A really neat programme being trialled around Wellington is a Bikes in Schools scheme; this is where Council helps to fund the construction of bike tracks at a school and provide a fleet of bikes. Some of you may recall that a similar scheme was set up locally by Kendal School in Burnside before it was closed.

Bikes and tracks all ready to go at Holy Cross School, Miramar

One of the initial sites in Wellington was Holy Cross School in Miramar. School kids showed us how they take full advantage of a fantastic resource right on the school site (and out of hours, the tracks are freely available to the public). A fleet of 50 bikes (safely stored away in a container at the end of each day) covers all sizes of kids.

Riding a sealed circuit, with a pump track in the background

Kids have a choice of a smooth sealed circuit, a skills tracks with obstacles, and a pump track with lots of undulations. Each class gets regular time with the bikes and they can also use them at play times. Wellington City is funding $200,000/year for other schools to become part of the programme.

Negotiating the skills track obstacles

Unused utility corridors are another potential opportunity for providing useful biking connections. In Kilbirnie, the new Leonie Gill Pathway follows such a route for 1100m (and connects to neighbouring Rongotai College); the land was always there, it was just a matter of creating a new sealed pathway (and some raised crossings over minor streets).

Part of the Leonie Gill Pathway – easy to create when you already have the land

In central Wellington, the new Pukeahu National War Memorial Park is a really nice space for walking and cycling (now that traffic is tunnelled out of the way). One initial glitch in the shared spaces was the use of very subtle low kerbs that had a habit of tripping up unwary cyclists; now they have either chamfered down some of these edges or installed some more obvious stone blocks.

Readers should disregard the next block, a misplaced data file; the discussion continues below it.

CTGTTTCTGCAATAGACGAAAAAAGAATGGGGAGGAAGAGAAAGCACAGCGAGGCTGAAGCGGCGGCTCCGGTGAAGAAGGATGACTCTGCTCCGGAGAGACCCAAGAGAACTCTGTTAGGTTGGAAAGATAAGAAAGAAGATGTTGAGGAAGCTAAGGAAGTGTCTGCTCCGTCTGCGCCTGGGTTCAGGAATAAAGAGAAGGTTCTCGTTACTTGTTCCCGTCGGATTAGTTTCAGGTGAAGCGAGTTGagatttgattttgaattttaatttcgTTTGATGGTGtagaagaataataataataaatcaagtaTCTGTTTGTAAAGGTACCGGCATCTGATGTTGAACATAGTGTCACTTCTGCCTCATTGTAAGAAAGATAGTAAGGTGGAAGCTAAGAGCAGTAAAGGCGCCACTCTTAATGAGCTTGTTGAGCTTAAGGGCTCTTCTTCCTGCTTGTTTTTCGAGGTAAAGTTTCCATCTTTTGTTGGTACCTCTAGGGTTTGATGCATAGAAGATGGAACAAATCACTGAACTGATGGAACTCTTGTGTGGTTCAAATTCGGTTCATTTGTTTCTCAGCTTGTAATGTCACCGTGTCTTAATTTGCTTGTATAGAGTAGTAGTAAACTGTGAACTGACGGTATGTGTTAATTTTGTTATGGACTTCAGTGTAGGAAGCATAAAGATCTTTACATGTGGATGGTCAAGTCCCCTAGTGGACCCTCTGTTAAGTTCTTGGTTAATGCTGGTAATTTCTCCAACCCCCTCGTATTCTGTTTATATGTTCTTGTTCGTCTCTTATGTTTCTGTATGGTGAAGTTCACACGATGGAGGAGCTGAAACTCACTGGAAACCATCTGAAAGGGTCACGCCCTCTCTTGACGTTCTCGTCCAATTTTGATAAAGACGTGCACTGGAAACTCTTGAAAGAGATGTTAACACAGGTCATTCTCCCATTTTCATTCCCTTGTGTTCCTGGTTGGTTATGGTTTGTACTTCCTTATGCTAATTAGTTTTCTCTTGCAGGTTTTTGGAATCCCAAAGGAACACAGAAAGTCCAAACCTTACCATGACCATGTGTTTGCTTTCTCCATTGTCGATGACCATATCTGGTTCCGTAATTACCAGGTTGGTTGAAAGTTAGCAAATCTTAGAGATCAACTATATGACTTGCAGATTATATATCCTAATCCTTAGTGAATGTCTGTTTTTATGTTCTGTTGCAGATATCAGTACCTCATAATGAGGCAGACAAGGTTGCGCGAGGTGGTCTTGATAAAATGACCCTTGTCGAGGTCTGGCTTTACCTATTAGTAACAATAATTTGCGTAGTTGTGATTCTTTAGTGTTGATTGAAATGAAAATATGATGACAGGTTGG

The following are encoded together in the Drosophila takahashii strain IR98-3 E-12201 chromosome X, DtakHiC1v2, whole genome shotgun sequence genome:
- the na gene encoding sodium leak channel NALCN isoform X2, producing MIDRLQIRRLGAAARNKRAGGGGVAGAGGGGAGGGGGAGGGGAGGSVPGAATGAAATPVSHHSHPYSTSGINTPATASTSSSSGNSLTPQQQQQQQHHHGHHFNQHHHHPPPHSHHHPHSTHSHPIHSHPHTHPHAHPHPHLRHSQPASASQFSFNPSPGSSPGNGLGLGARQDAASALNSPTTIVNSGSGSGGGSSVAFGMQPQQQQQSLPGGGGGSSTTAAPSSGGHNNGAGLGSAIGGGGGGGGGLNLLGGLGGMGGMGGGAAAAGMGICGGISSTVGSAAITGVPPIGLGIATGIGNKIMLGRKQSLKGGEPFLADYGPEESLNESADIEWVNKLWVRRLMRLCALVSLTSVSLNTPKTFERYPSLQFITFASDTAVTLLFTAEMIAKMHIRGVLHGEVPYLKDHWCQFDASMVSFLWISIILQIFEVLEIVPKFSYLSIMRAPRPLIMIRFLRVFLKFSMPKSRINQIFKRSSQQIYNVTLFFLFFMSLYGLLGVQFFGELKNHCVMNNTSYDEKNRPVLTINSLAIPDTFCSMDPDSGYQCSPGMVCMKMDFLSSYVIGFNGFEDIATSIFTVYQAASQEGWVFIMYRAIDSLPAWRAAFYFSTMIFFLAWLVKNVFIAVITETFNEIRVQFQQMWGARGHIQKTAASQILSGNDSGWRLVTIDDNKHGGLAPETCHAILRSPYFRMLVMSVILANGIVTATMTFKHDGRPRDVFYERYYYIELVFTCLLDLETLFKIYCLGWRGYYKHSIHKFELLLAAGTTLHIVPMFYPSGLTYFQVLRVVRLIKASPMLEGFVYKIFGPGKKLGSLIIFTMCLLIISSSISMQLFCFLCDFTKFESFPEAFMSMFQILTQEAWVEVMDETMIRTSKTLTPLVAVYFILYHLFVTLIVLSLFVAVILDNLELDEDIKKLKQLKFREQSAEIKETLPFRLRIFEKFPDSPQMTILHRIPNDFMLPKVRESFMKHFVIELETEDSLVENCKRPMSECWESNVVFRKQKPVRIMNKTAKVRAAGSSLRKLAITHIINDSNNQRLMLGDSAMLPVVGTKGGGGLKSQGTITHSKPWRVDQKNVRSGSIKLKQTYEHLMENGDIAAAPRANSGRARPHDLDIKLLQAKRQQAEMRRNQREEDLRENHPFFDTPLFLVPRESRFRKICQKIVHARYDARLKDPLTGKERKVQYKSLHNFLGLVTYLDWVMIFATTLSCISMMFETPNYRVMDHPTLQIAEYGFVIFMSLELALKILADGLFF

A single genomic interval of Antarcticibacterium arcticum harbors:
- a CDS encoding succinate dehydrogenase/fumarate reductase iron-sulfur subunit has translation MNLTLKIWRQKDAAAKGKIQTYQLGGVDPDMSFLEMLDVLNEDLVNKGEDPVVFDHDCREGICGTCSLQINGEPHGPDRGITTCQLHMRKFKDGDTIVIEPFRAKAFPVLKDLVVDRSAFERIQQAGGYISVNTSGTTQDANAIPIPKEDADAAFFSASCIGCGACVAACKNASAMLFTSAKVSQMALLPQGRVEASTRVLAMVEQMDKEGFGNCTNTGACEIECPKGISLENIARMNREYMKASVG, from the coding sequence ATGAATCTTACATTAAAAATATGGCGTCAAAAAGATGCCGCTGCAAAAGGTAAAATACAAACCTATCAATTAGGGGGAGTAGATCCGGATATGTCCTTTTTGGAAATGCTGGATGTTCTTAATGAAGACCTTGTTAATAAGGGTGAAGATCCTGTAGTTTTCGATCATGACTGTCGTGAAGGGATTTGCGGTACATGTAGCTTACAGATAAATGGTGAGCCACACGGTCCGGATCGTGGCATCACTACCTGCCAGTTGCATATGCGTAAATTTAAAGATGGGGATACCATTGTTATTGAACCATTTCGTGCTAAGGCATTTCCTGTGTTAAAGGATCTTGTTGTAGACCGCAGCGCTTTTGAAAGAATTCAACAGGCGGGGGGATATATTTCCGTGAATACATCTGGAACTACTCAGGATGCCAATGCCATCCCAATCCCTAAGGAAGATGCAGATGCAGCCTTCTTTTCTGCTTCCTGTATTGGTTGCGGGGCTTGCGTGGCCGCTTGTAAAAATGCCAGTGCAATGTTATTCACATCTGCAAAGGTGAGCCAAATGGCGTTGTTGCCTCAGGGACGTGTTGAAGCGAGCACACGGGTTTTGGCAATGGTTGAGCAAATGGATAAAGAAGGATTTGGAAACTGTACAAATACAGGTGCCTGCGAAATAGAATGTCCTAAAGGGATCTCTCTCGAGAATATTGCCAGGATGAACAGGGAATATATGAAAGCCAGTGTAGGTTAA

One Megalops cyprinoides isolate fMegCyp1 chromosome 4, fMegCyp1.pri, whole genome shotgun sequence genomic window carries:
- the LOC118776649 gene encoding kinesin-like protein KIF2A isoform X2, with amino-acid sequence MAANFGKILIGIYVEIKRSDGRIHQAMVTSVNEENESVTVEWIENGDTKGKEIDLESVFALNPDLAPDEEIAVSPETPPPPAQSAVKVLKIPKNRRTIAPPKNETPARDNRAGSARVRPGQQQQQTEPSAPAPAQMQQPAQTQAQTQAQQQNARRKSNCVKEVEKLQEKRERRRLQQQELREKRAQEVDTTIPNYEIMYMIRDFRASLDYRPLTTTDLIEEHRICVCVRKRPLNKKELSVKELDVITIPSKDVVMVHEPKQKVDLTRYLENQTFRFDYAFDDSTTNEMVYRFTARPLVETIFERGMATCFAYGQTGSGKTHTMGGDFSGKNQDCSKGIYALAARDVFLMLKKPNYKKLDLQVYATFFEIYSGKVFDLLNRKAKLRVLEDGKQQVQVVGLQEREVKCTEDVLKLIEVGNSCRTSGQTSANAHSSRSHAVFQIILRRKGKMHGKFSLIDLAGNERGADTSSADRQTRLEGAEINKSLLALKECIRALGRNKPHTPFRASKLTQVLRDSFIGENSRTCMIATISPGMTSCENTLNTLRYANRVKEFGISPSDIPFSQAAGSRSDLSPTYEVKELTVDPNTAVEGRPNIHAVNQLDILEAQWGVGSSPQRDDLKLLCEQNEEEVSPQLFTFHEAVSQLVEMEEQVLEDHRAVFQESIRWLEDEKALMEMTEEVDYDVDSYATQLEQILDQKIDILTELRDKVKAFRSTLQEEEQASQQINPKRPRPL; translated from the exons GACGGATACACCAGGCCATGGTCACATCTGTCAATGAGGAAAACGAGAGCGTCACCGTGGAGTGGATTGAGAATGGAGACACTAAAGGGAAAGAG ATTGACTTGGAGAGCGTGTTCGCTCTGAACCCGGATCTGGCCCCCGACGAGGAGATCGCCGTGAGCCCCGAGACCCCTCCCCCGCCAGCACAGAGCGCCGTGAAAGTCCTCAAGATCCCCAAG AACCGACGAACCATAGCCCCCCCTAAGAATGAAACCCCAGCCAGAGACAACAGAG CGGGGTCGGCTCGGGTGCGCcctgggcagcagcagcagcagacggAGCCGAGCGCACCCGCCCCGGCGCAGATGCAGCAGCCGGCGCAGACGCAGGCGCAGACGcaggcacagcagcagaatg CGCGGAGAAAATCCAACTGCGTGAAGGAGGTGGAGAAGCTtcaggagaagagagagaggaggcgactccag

Riding through the National War Memorial Park – notice the kerb edges though

Nearby, the Wellington Inner City Bypass has a shared pathway running adjacent to it. It used to have separated walking and cycling zones… except that no-one bothered to keep to their side (hmm, like the pathway on Riccarton Ave by the Botanic Gardens…). So sanity prevailed and they just let people choose where it suits them.

Lots of pathway space so choose your side

The final project we looked at was the Victoria St upgrade downtown. One interesting aspect of this project was the addition of a cycle lane to this busy one-way route (which originally wasn’t going to have any), including one section of lightly separated cycleway.

Looking down Victoria St with the new separated cycleway

As part of this section a bus stop was located where passengers would have to cross the cycleway. All manner of signs and markings have been used to catch everyone’s attention; mind you, it might have helped if they’d actually provided an island between the bus and cycleway for passengers to safely step down.

Caution – conflict zone ahead

One good thing is the traffic signal phasing, which lets cyclists go before turning traffic is allowed to, just like we’re starting to see around Christchurch.

Bikes get to go while turning traffic waits

Unfortunately, for all this great new infrastructure, sometimes you just can’t help human nature and the default habits of motorists…

Nice cycle lane – if you can get to it…

So that’s a whirlwind overview of some of the things going on around Wellington. There are plenty of other bits underway too, including the Island Bay Parade cycleway, a new “Beltway” cycling route alongside the Hutt Valley rail corridor, a shared pathway along the Kapiti Coast, and some great cycle bypasses through the new SH2/SH58 Haywards Interchange.

What do you think of the cycling projects around Wellington?

Leave a Reply

Your email address will not be published. Required fields are marked *